Sunday, December 5, 2021

The enigma called “taseer”

I often discussed with Ustad Vilayat Khan the music of famous pre-independence musicians, whom I had not heard personally, but he would have certainly heard. In one of those conversations, the topic drifted towards early 20th century Rudra Veena music.

I had heard a few available recordings of Ustad Dabeer Khan, and thought his music was unrefined compared to the music of recent Beenkars like Ustad Zia Mohideen Dagar and Asad Ali Khan Saheb. Ustad Vilayat Khan chided me by saying – “Your ears have not matured enough yet to appreciate his music. Observe the “taseer” in his music.” I pleaded ignorance and asked him to explain. He said – “Taseer has no definition. When your ears are ready, you will experience it.” The enigma of “taseer” has intrigued me since then.

Taseer is a Perso-Arabic abstract noun, derived from “Asar” = impact/ the ability to elicit an emotional response. Music is, indeed, intended to elicit an emotional response. So, Taseer can seem like a fairly routine reference to respectable musicianship.  In the Hindustani music world, however, the attribution of “Taseer” is a rare honour, bestowed on very few musicians – generally, not more than a handful in each generation. The possession of “Taseer” is, it seems, the highest compliment a musician can pay to another musician. This suggests that the term has come to denote a quality, which words cannot describe, and strictly musical features cannot explain.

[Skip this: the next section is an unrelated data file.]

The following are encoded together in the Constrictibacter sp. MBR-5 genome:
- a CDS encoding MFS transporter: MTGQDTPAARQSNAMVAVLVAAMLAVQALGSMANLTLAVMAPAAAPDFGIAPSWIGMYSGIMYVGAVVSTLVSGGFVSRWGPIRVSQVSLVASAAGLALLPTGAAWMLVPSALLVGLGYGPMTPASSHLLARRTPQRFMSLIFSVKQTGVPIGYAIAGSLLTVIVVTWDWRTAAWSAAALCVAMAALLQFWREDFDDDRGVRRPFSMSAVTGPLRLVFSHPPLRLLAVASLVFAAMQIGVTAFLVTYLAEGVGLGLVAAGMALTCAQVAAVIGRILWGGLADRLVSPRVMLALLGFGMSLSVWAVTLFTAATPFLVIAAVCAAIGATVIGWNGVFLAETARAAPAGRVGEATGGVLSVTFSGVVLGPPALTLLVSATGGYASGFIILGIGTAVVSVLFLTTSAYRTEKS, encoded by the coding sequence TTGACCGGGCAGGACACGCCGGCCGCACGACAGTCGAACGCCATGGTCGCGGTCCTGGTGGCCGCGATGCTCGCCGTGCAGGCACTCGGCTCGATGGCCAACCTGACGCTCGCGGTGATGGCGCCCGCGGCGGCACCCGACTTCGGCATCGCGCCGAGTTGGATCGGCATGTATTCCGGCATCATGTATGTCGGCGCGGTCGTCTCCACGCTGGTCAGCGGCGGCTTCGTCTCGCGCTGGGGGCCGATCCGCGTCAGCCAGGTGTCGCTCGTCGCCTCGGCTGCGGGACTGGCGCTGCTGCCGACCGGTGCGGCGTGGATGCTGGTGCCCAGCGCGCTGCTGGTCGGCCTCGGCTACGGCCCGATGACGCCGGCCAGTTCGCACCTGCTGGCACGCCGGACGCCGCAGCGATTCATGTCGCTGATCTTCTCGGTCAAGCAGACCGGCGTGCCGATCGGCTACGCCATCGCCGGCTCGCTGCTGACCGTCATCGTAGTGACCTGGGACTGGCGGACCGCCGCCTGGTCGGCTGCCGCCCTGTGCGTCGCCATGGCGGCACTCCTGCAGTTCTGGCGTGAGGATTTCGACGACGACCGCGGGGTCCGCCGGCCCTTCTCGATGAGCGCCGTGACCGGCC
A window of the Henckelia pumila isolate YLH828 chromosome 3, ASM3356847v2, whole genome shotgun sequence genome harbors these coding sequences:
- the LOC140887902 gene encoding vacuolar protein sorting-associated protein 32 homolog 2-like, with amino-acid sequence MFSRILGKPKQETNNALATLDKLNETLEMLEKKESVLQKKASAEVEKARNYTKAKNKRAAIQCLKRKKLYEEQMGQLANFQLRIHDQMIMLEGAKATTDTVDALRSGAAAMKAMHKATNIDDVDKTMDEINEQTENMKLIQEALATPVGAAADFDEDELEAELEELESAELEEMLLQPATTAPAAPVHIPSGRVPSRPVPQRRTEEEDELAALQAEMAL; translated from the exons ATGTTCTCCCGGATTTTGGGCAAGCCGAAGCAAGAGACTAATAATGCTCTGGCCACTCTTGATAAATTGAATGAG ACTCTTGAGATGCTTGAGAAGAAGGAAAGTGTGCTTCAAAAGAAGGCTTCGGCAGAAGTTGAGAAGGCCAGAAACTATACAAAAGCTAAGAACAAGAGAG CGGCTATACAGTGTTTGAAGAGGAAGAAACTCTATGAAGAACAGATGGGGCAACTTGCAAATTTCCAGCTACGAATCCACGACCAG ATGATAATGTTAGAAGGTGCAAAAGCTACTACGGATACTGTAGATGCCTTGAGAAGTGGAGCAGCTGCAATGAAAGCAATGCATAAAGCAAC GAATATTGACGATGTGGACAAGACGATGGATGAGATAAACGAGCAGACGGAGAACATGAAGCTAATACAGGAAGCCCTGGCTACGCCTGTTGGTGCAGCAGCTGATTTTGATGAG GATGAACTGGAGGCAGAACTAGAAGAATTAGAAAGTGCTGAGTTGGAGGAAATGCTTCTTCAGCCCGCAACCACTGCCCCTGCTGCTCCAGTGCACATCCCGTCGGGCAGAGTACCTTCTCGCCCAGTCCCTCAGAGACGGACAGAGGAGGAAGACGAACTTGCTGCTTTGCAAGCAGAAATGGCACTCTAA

During an interview given a few days before his demise, Ustad Hafiz Ali Khan (Ustad Amjad Ali Khan's father), was asked about the famed “Taseer” of his music, the Ustad said – “Taseer is from God. After one has acquired learning (the taleem) diligently, and put in endless hard work, one has to add prayer to it, offering one’s achievements to the Maker.Then, He blesses him [the musician] with Taseer.” (The interview appeared in the souvenir of the Hafiz Ali Khan Memorial Music Festival of 1975).

(c) Deepak S. Raja. December 2021